The Department of Water Resources (DWR) conducted a fifth snow survey for the season at Phillips Station yesterday. The manual survey recorded 59 inches of snow depth and a snow water equivalent of 30 inches, which is 241 percent of average for this location on May 1. DWR’s electronic readings from 130 snow sensors placed throughout the state indicate the statewide snowpack’s snow water equivalent is 49.2 inches, or 254 percent of average for this date.
Despite a brief increase in temperatures in late April, the statewide snowpack overall melted at a slower pace than average over the month of April due to below average temperatures early in the month and increased cloud cover. An average of 12 inches of the snowpack’s snow water equivalent has melted in the past month and it now contains an average of 49.2 inches.
“While providing a significant boost to California’s water supplies, this year’s massive snowpack is posing continued flood risks in the San Joaquin Valley,” said DWR Director Karla Nemeth. “The snowpack will not disappear in one week or one month but will lead to sustained high flows across the San Joaquin and Tulare Basins over the next several months and this data will help us inform water managers and ultimately help protect communities in these regions.”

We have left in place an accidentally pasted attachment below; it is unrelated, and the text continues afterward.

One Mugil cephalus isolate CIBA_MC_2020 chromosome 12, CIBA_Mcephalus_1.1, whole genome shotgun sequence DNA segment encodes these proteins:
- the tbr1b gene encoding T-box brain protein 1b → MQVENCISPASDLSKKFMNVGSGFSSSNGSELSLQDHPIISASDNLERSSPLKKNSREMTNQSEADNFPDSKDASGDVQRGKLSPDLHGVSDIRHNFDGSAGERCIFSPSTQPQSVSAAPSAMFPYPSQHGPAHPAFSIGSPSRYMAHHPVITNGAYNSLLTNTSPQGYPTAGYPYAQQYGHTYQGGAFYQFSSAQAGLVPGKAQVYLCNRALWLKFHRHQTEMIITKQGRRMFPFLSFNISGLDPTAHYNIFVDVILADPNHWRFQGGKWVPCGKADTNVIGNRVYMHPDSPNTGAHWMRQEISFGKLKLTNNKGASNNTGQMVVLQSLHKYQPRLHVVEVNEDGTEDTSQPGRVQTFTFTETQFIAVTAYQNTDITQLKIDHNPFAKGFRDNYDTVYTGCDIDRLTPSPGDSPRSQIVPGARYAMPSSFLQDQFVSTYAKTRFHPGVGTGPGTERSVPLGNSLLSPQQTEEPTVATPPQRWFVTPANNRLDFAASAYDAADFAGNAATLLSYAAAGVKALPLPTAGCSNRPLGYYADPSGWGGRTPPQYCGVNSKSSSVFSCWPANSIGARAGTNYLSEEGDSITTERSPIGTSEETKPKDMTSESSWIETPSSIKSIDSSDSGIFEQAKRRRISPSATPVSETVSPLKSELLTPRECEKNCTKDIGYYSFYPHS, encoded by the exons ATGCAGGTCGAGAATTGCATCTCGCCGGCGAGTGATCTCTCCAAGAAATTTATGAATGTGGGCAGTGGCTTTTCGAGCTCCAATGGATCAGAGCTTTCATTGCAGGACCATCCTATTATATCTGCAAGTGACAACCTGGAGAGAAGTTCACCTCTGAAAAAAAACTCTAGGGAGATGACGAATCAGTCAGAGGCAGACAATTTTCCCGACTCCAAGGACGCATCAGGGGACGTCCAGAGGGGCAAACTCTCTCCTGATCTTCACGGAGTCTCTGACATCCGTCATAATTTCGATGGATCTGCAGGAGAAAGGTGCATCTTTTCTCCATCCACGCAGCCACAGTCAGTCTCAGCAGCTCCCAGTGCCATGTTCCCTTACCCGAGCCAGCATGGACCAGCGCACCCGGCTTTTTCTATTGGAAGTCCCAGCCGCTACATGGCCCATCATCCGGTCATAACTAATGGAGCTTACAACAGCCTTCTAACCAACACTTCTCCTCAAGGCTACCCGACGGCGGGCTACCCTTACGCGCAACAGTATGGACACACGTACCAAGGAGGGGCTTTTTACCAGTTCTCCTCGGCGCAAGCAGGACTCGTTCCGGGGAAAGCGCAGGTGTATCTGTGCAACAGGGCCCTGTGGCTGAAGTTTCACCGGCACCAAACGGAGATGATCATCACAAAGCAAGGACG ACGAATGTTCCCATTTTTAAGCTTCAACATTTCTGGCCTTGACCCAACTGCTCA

The last time there was measurable snow at the Phillips snow course on May 1 was 2020, when only 1.5 inches of snow and .5 inches of snow water equivalent was measured.
“No matter how you look at the data, only a handful of years in the historical record compare to this year’s results,” said Sean de Guzman, manager of DWR’s Snow Surveys and Water Supply Forecasting Unit.
According to historical records, only the April 1 measurements from the years 1952, 1969, 1983 and this year were above 200 percent.
In April, DWR announced a 100 percent allocation of requested supplies from the State Water Project (SWP), which delivers water to 29 public water agencies that serve 27 million Californians and 750,000 acres of farmland. The last time the SWP allocated 100 percent was in 2006. DWR is also maximizing the amount of water that can be diverted towards recharging groundwater basins so more water is stored for future use in underground reservoirs.